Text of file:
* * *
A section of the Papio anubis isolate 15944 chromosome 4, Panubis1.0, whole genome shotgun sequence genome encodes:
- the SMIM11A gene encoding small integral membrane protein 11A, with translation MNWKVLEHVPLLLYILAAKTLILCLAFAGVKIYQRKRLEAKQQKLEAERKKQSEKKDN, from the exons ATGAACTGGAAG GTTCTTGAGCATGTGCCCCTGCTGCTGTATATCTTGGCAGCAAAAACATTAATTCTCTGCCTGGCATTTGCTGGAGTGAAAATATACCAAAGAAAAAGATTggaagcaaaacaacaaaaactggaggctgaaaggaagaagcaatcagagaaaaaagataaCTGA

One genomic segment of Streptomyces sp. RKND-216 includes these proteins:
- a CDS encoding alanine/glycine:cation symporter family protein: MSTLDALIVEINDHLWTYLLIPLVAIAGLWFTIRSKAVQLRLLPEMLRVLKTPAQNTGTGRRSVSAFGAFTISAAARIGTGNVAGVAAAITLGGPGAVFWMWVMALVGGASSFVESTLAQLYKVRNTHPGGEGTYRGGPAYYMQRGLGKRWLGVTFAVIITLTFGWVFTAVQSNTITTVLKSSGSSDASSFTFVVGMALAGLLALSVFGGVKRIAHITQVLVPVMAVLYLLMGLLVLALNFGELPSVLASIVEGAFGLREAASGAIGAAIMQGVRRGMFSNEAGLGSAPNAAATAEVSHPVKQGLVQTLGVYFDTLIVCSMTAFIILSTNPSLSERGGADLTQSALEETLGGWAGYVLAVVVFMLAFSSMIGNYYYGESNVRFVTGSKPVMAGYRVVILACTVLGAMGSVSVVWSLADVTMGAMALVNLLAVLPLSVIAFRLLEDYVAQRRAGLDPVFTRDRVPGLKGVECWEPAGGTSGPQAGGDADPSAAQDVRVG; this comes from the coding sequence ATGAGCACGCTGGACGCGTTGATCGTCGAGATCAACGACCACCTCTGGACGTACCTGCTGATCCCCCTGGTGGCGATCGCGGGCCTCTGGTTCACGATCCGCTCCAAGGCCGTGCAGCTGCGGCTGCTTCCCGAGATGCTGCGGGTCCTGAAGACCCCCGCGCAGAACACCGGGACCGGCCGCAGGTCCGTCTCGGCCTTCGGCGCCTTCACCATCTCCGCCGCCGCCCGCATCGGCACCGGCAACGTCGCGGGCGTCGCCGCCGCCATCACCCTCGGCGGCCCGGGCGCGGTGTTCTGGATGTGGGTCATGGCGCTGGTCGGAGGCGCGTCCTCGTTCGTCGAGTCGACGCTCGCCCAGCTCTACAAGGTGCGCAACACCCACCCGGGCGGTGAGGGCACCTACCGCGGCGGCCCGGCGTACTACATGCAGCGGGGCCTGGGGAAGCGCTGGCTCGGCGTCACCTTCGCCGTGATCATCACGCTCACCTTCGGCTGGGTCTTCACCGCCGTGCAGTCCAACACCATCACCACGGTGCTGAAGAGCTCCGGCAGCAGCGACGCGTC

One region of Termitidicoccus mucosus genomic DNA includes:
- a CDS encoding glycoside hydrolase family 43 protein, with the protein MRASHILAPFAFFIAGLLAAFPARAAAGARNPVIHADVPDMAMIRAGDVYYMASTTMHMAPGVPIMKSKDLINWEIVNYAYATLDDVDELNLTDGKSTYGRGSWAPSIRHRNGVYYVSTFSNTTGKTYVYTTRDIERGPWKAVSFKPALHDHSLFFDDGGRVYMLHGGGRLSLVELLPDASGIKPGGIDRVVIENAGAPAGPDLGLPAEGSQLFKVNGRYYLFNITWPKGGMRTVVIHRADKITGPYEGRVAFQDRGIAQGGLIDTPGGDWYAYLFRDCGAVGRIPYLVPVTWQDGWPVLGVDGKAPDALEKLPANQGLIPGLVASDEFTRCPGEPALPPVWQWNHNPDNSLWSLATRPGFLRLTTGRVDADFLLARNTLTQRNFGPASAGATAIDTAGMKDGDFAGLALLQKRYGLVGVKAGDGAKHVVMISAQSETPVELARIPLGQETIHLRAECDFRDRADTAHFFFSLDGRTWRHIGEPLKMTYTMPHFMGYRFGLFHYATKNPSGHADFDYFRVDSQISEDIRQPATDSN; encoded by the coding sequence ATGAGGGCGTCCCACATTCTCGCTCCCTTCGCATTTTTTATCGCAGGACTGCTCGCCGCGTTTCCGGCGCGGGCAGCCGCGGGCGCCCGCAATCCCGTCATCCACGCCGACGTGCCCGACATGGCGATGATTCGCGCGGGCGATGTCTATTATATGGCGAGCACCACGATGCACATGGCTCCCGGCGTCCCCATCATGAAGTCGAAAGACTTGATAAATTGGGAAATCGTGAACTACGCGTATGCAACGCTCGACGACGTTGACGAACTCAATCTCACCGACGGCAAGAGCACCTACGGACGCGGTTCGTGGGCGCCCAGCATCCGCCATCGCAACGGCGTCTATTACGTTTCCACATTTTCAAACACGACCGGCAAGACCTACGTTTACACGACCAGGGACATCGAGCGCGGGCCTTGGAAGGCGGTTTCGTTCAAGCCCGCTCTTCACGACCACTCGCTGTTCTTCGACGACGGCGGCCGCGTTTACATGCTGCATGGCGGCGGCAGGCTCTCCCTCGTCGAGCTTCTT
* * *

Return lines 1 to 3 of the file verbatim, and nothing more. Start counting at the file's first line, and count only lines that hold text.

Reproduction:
A section of the Papio anubis isolate 15944 chromosome 4, Panubis1.0, whole genome shotgun sequence genome encodes:
- the SMIM11A gene encoding small integral membrane protein 11A, with translation MNWKVLEHVPLLLYILAAKTLILCLAFAGVKIYQRKRLEAKQQKLEAERKKQSEKKDN, from the exons ATGAACTGGAAG GTTCTTGAGCATGTGCCCCTGCTGCTGTATATCTTGGCAGCAAAAACATTAATTCTCTGCCTGGCATTTGCTGGAGTGAAAATATACCAAAGAAAAAGATTggaagcaaaacaacaaaaactggaggctgaaaggaagaagcaatcagagaaaaaagataaCTGA

One genomic segment of Streptomyces sp. RKND-216 includes these proteins: